A recent report has demonstrated that there is little oversight regarding antibiotics in meat and poultry sold at U.S. grocery stores. Examining the 12 largest U.S. grocery chains and their subsidiaries, Superbugs in Stock considers the companies’ policies on antibiotic use in chicken, beef, poultry, and pork produced for their private-label offerings, as well as the level of implementation of such policies.
Excessive use of antimicrobials in food-producing animals is a large contributor to antimicrobial resistance (AMR). The World Health Organization (WHO) and the Food and Agriculture Organization of the United Nations (FAO) recently highlighted the spread of antibiotic-resistant bacteria as a food safety area of concern, calling it the “leading cause of death around the world.”
Initial analysis reveals that the grocery industry has taken little action to require that the meat sold in stores comes from systems that use antibiotics responsibly. The report uses WHO’s definition for “responsible use” of antimicrobials, which means prohibiting the administration of medically important antibiotics to farmed animals for purposes other than treating sick or injured animals, or for controlling the spread of disease diagnosed by a veterinarian.
The report ranks the 12 analyzed grocery brands based on the existence of relevant policies on antibiotics in meat and poultry at each company, the comprehensiveness of company policies, reporting and verification activities for antibiotic policies, and policies that go beyond antibiotics (i.e., prohibiting beta-agonists and medicated feed additive carbadox). No grocery brand ranked higher than a “C” grade (40–59 points out of 100), and eight of 12 companies received an “F” (0–19 points).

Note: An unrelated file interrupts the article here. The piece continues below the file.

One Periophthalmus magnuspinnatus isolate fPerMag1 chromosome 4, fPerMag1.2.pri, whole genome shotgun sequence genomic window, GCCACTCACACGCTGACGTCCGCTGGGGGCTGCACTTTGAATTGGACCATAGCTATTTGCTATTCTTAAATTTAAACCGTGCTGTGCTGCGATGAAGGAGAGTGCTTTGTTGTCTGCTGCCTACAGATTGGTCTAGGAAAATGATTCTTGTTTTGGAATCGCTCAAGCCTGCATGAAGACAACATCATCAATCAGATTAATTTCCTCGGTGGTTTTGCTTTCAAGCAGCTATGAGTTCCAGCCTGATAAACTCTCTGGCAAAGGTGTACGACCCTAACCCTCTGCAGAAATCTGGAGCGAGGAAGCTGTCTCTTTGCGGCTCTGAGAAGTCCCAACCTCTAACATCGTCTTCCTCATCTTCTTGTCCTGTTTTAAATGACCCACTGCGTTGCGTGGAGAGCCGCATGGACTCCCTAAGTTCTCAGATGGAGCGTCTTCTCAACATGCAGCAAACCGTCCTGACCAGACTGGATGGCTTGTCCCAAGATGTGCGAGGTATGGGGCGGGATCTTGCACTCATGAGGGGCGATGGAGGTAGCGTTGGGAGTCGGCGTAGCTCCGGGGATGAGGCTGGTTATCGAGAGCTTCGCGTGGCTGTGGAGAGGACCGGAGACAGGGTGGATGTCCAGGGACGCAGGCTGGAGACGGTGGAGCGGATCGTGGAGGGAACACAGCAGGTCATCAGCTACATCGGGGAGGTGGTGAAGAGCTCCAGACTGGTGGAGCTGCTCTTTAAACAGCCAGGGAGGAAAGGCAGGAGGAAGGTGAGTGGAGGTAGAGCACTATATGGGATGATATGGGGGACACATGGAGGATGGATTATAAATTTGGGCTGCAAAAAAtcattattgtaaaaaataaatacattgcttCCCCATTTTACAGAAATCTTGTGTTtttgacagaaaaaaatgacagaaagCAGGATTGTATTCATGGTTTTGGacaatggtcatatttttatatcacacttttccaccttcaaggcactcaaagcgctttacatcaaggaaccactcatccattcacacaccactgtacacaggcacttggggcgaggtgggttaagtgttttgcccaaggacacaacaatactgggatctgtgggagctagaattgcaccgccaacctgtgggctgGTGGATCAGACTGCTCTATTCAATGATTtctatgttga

Target received the highest overall score, earning 56 points out of 100, for its adoption of a time-bound policy to phase out antibiotics that applies to each species of animal products sold by their private-label brands. Target also includes animal welfare in its antibiotic policies, stating that improvements to welfare would contribute to lower antibiotic use. However, Target did not provide information on what portion of the meat it sells actually meets the standards of its antibiotics policy.
The report urges grocery chains to make commitments and work with producers to phase out the routine use of antibiotics for disease prevention throughout meat and poultry supply chains, prioritizing medically important classes. The report also calls for companies to collect better data and improve transparency on antimicrobial use in their supply chains, and recommends the use of third-party certifiers to verify progress.
The report also addresses meat and poultry producers, asking industry to follow WHO recommendations for phasing out routine antibiotic use. Additionally, the report advises state and local regulators and policymakers to implement strong laws, such as those adopted by Maryland and California, prohibiting the use of antibiotics for disease prevention, and establishing data collection and monitoring provisions.
Superbugs in Stock was co-authored by the U.S. Public Interest Research Group and several members of the Antibiotics off the Menu coalition, namely: the Center for Food Safety, Consumer Reports, Food Animal Concerns Trust, the National Resources Defense Council, the Antibiotic Resistance Center of the George Washington University’s Milken Institute School of Public Health, and World Animal Protection.